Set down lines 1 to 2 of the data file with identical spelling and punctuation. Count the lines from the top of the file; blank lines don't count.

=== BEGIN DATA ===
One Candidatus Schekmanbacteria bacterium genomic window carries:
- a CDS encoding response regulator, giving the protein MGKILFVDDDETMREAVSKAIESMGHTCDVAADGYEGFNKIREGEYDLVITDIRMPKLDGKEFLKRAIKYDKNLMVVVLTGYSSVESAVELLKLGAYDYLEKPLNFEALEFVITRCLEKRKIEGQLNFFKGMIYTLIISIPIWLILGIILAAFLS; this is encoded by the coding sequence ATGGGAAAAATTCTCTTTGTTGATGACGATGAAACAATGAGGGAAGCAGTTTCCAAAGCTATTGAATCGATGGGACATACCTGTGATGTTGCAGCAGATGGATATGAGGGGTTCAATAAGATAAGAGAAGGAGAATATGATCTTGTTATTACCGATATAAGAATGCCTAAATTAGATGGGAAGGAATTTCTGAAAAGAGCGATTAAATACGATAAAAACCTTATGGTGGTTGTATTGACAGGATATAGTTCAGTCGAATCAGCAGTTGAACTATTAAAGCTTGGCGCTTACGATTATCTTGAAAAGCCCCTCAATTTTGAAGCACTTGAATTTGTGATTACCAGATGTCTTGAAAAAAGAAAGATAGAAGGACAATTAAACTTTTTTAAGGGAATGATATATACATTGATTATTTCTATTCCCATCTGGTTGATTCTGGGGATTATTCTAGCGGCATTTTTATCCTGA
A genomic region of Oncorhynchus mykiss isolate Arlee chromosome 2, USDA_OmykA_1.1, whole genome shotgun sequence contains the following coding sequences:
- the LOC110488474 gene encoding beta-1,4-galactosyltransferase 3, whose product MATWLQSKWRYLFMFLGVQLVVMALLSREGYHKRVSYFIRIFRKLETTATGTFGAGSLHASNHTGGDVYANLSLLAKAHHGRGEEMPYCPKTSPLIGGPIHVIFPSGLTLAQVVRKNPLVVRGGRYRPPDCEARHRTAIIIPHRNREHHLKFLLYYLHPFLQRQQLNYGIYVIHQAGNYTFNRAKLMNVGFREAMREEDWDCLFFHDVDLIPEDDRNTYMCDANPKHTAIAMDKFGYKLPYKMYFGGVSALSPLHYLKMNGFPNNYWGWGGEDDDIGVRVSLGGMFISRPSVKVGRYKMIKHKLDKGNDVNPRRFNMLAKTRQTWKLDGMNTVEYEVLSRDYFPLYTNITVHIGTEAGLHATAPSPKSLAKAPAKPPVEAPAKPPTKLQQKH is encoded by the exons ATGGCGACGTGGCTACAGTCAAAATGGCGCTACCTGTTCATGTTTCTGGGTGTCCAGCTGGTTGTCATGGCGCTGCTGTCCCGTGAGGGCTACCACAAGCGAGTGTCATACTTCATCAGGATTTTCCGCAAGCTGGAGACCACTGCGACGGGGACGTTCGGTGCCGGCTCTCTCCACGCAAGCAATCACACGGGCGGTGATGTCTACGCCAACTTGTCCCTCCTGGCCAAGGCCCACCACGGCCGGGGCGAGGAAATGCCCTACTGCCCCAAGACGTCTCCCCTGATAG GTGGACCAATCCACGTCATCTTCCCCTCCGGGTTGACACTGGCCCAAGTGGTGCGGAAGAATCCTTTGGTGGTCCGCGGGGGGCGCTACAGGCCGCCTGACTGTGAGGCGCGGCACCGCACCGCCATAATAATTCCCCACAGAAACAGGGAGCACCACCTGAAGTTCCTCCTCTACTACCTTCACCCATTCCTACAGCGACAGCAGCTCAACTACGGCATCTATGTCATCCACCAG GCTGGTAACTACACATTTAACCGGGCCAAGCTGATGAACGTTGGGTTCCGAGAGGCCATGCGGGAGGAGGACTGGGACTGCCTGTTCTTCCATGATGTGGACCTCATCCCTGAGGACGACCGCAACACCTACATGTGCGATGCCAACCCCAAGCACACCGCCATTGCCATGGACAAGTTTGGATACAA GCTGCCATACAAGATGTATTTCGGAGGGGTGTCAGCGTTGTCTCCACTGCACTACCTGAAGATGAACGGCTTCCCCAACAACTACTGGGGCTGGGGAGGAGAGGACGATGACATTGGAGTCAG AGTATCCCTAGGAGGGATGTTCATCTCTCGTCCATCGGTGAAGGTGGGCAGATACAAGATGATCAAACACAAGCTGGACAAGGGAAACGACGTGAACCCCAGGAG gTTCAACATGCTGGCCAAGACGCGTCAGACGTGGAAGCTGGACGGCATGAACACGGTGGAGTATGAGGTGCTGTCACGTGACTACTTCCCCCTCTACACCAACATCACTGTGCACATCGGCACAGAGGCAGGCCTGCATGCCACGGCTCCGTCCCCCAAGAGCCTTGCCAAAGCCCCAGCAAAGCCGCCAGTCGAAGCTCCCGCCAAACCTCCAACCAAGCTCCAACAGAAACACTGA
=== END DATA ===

One Candidatus Schekmanbacteria bacterium genomic window carries:
- a CDS encoding response regulator, giving the protein MGKILFVDDDETMREAVSKAIESMGHTCDVAADGYEGFNKIREGEYDLVITDIRMPKLDGKEFLKRAIKYDKNLMVVVLTGYSSVESAVELLKLGAYDYLEKPLNFEALEFVITRCLEKRKIEGQLNFFKGMIYTLIISIPIWLILGIILAAFLS; this is encoded by the coding sequence ATGGGAAAAATTCTCTTTGTTGATGACGATGAAACAATGAGGGAAGCAGTTTCCAAAGCTATTGAATCGATGGGACATACCTGTGATGTTGCAGCAGATGGATATGAGGGGTTCAATAAGATAAGAGAAGGAGAATATGATCTTGTTATTACCGATATAAGAATGCCTAAATTAGATGGGAAGGAATTTCTGAAAAGAGCGATTAAATACGATAAAAACCTTATGGTGGTTGTATTGACAGGATATAGTTCAGTCGAATCAGCAGTTGAACTATTAAAGCTTGGCGCTTACGATTATCTTGAAAAGCCCCTCAATTTTGAAGCACTTGAATTTGTGATTACCAGATGTCTTGAAAAAAGAAAGATAGAAGGACAATTAAACTTTTTTAAGGGAATGATATATACATTGATTATTTCTATTCCCATCTGGTTGATTCTGGGGATTATTCTAGCGGCATTTTTATCCTGA